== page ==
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Re-opening Ofunato's fish market

Japan, July 17, 2011

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  <span class="field-credit">
    Mao Sato/Peace Winds  </span>
    Mercy Corps' Malka Older (second from left) stands with the Peace Winds team, local officials and Ofunato fish market staff as they commemorate the market's re-opening. Photo: Mao Sato/Peace Winds
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  <span class="field-credit">
    Mao Sato/Peace Winds  </span>
    As a trawler docks, market workers set up a conveyor belt that helps unload fish from the ship into waiting containers. Plenty of customers — mostly local — were eager to buy the fishermen's bounty. Photo: Mao Sato/Peace Winds

The tsunami poured through the Ofunato fish market, leaving the open-plan structure mostly intact but washing away almost everything within it. The narrow corridor of offices overlooking the selling space of the market shows plenty of evidence that the wave flooded up to the top of that high second floor: panels fallen or straggling off of the ceiling, empty shelves where wooden shrines used to be, an extremely grimy and unsalvageable photocopy machine.

On the floor below, though, the market is full of activity and trade. Mercy Corps and Peace Winds Japan helped revive the fish market by replacing the basic equipment needed to off-load and sell fish – plastic tanks, weighing scales, small forklifts, an electricity generator – as well as some of the basics for running a business, like the photocopy machine. Now one of the highest-volume ports in northeast Japan is again able to receive the catch from trawlers and fishing boats, and local fish sellers are able to get back into business as well.

On the morning that I visit for the handover ceremony of the last tranche of equipment, a small fishing vessel pulls up and ties in next to the market. The fish market workers rush to set up a conveyor belt, and a net lifts the first struggling mass of catch from the belly of the boat up to the receiving container. A steady stream of light brown, forearm-length squid starts to roll along the conveyor belt, while two rows of gloved hands pick through it to remove different varieties and toss them into waiting containers. When the slippery pile of squid almost fills the big plastic tank, a forklift shoves a new, empty tank into place, and then carries the old one for sorting and processing.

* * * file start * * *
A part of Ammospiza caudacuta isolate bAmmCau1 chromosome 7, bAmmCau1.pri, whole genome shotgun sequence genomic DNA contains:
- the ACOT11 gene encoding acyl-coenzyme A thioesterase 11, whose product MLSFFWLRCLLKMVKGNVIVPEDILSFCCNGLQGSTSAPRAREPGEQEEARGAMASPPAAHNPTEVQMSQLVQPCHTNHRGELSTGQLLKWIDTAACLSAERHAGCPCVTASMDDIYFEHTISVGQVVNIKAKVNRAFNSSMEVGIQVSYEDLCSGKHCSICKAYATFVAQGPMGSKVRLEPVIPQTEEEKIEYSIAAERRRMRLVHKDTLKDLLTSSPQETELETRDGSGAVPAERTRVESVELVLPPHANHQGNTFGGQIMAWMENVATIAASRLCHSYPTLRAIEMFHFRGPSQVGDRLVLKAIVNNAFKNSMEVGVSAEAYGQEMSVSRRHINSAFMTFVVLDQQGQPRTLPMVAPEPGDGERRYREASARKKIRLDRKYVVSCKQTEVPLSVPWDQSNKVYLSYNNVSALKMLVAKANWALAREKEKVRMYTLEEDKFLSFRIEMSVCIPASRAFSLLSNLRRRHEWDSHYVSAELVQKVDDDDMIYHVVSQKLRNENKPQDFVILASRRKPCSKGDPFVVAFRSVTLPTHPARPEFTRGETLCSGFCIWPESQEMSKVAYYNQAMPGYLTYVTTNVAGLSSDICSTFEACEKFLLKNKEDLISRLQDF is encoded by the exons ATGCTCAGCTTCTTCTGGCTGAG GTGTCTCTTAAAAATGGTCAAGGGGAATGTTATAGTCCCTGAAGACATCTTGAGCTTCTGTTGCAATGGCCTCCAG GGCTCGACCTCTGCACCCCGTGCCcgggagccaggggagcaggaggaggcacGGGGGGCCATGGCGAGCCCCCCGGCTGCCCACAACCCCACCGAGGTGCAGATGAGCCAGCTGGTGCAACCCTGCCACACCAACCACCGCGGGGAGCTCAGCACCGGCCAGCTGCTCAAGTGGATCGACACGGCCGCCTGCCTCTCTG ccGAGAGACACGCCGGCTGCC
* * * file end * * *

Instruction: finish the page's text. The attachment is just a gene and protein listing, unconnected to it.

In another part of the market, containers of fish that came in even earlier in the morning than we managed to show up are being auctioned off. The type of fish and weight are marked on each small container, and the auctioneer calls off numbers and prices to the crowd of fishmongers huddled around him, ringing the bell he holds after each sale while another employee notes down names on a clipboard.

Most of the buyers this time are locals, stocking up small fish shops, sashimi restaurants or local markets. Most of them, like the employees of the fish market itself, have not been able to work since the tsunami hit, and there is a festive air all morning. I imagine that their customers will also be happy to be able to buy fresh fish again; when we talked to people who had been in evacuation centers, or even living in their own homes in the months after the disaster, many in this fishing town said it was one of the things they craved most.